Nearly eight out of every 10 women are up in arms over the recent European Court of Justice ruling because it could result in an unfair hike to their car insurance rates, one recent survey has discovered.
78 per cent of the female respondents of the survey expressed unhappiness with the decision by the ECJ to ban car insurance companies from using gender differences to calculate insurance premiums.
Despite the fact that the court’s decision could lead to an end of discount car insurance for women, 22 per cent of respondents did admit that they thought the new move was a fair one. On the other hand, 74 per cent of male respondents felt the new arrangement was fair; men are highly likely to see the new ruling result in downward adjusted insurance rates.
Almost two out of every three female respondents stated that men should have to pay more for motor car insurance. This is due to statistical evidence demonstrating that male drivers are more accident-prone than their female counterparts.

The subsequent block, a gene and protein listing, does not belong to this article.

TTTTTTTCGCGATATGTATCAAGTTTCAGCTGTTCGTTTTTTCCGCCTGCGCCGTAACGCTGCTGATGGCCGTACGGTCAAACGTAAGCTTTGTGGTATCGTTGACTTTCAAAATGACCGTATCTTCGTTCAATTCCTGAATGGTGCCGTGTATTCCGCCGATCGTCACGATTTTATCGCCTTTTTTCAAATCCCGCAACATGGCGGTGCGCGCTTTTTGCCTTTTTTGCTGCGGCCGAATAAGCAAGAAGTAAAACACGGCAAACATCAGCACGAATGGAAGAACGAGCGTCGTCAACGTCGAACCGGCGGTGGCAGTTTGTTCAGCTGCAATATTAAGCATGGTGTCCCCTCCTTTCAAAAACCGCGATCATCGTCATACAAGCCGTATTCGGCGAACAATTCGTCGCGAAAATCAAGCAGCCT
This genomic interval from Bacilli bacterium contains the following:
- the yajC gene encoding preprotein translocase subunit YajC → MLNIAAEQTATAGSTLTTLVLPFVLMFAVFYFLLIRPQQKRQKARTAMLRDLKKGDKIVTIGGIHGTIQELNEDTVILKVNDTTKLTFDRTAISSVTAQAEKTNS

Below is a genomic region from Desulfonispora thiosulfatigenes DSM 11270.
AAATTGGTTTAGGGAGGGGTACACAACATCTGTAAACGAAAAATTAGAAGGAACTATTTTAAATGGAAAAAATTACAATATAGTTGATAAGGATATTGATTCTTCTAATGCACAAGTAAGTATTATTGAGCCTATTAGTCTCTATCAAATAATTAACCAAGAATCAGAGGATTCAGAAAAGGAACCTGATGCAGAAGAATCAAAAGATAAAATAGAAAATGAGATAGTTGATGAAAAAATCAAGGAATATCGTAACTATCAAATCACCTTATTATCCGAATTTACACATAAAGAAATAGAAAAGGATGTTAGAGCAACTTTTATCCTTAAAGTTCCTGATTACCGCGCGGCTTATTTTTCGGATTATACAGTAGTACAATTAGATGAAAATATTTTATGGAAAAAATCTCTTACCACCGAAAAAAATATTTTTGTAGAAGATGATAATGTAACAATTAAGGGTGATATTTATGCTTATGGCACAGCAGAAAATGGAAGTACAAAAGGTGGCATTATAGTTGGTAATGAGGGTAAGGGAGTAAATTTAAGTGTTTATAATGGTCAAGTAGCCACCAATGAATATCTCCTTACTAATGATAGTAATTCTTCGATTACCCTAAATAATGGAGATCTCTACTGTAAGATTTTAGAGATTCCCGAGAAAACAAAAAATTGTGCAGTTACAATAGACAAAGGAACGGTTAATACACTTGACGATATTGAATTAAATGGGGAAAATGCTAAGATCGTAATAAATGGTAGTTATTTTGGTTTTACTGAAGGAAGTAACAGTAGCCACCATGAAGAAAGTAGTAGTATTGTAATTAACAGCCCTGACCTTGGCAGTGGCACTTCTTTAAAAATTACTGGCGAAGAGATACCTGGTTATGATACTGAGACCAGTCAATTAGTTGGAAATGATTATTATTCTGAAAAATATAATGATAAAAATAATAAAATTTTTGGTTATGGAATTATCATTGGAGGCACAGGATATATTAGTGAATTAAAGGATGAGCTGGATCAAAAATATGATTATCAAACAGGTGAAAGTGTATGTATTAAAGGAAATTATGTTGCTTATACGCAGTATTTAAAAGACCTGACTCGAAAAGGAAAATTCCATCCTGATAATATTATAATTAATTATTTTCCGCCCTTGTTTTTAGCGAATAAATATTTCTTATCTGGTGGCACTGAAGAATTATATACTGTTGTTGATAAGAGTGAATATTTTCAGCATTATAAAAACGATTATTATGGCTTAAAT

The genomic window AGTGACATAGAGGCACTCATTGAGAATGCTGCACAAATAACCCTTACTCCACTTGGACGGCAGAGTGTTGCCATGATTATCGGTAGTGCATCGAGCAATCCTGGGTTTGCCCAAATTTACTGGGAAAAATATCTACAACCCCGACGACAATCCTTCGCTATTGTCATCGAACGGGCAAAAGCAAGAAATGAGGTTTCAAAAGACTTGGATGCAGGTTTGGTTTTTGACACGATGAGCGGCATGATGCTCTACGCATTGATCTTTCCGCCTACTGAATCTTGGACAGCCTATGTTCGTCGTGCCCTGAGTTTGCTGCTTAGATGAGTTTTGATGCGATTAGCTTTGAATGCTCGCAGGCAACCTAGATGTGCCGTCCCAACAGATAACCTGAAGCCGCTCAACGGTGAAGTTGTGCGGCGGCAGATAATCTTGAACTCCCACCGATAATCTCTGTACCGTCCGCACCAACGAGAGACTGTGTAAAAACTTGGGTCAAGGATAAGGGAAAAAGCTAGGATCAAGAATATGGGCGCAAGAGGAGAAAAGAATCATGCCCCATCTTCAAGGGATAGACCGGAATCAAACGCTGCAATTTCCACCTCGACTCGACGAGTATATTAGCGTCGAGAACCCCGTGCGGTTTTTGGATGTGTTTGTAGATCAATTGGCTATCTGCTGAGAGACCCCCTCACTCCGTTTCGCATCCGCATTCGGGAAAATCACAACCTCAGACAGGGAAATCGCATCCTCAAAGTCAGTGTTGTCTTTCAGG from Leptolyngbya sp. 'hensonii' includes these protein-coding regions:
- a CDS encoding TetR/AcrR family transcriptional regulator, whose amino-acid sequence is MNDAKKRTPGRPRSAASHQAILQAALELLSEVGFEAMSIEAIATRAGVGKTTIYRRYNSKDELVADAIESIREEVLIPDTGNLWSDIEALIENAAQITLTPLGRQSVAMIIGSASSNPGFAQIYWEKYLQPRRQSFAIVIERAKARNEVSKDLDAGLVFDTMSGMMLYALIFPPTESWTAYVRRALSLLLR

Women 25 years of age and younger may see as much as 25 per cent higher insurance premiums once the ruling goes into effect in late 2012, according to the Association of British Insurers. The ABI stated that male drivers will most likely see a rate decrease of only 10 per cent.
In addition to its impact on the car insurance industries the ECJ decision is also predicted to have an effect on annuities, used by pensioners to convert retirement savings into yearly income. Annuity rates for men will most likely decrease as insurers will no longer be permitted to take into account the shorter life expectancy of men in comparison to women.
Men approaching retirement age could experience a reduction of 8 per cent in their annuity rates, stated the ABI.